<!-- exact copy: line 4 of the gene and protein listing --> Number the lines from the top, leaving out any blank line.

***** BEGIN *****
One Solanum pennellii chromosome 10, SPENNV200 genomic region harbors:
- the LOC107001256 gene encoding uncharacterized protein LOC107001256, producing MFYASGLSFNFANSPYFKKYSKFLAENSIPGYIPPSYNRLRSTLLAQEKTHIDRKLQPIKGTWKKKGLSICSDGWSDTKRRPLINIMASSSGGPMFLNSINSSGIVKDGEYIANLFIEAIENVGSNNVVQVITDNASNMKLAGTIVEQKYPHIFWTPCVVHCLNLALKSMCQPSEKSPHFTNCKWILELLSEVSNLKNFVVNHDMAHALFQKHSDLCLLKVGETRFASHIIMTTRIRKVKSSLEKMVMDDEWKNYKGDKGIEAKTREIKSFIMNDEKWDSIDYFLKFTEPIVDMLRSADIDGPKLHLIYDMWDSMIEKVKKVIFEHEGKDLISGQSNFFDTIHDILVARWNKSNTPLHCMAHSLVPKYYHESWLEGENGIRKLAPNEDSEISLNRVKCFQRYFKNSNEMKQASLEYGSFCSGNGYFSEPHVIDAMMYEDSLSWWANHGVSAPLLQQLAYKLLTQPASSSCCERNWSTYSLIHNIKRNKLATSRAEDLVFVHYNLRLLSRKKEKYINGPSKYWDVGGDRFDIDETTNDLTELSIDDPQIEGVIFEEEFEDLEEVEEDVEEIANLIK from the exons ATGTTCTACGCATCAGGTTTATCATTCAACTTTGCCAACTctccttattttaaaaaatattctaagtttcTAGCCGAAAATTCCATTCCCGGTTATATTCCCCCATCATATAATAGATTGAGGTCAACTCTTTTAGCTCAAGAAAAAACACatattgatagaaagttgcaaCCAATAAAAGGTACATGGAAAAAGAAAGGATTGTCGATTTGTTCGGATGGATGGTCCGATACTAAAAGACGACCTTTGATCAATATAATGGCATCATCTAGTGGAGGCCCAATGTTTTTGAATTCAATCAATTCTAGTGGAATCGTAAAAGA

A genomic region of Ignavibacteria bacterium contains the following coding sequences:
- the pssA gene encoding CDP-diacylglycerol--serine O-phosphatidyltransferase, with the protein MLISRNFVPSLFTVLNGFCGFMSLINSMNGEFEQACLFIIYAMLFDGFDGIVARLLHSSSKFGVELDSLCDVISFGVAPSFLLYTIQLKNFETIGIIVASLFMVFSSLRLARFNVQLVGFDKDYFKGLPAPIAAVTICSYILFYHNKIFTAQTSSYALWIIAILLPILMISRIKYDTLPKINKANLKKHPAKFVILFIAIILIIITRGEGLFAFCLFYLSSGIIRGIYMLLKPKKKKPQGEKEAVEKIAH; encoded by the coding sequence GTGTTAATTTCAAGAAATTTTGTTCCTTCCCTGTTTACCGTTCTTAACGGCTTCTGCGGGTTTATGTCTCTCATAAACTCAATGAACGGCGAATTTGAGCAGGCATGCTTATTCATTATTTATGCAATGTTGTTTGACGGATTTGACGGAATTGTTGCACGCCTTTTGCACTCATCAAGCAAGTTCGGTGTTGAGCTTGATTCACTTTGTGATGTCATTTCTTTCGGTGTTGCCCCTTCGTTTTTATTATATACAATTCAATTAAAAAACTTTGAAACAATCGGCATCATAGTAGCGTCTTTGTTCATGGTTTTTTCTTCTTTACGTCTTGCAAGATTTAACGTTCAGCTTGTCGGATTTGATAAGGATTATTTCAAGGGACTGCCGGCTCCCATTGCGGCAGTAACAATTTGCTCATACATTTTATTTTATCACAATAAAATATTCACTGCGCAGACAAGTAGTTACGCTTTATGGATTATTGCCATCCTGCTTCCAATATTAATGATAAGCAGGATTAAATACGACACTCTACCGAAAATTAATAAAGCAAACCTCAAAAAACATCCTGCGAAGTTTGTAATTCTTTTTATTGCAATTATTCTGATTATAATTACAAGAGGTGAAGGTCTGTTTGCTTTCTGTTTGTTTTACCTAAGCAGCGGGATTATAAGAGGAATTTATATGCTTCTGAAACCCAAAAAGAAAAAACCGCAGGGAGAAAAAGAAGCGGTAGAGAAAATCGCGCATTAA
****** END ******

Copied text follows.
- the pssA gene encoding CDP-diacylglycerol--serine O-phosphatidyltransferase, with the protein MLISRNFVPSLFTVLNGFCGFMSLINSMNGEFEQACLFIIYAMLFDGFDGIVARLLHSSSKFGVELDSLCDVISFGVAPSFLLYTIQLKNFETIGIIVASLFMVFSSLRLARFNVQLVGFDKDYFKGLPAPIAAVTICSYILFYHNKIFTAQTSSYALWIIAILLPILMISRIKYDTLPKINKANLKKHPAKFVILFIAIILIIITRGEGLFAFCLFYLSSGIIRGIYMLLKPKKKKPQGEKEAVEKIAH; encoded by the coding sequence GTGTTAATTTCAAGAAATTTTGTTCCTTCCCTGTTTACCGTTCTTAACGGCTTCTGCGGGTTTATGTCTCTCATAAACTCAATGAACGGCGAATTTGAGCAGGCATGCTTATTCATTATTTATGCAATGTTGTTTGACGGATTTGACGGAATTGTTGCACGCCTTTTGCACTCATCAAGCAAGTTCGGTGTTGAGCTTGATTCACTTTGTGATGTCATTTCTTTCGGTGTTGCCCCTTCGTTTTTATTATATACAATTCAATTAAAAAACTTTGAAACAATCGGCATCATAGTAGCGTCTTTGTTCATGGTTTTTTCTTCTTTACGTCTTGCAAGATTTAACGTTCAGCTTGTCGGATTTGATAAGGATTATTTCAAGGGACTGCCGGCTCCCATTGCGGCAGTAACAATTTGCTCATACATTTTATTTTATCACAATAAAATATTCACTGCGCAGACAAGTAGTTACGCTTTATGGATTATTGCCATCCTGCTTCCAATATTAATGATAAGCAGGATTAAATACGACACTCTACCGAAAATTAATAAAGCAAACCTCAAAAAACATCCTGCGAAGTTTGTAATTCTTTTTATTGCAATTATTCTGATTATAATTACAAGAGGTGAAGGTCTGTTTGCTTTCTGTTTGTTTTACCTAAGCAGCGGGATTATAAGAGGAATTTATATGCTTCTGAAACCCAAAAAGAAAAAACCGCAGGGAGAAAAAGAAGCGGTAGAGAAAATCGCGCATTAA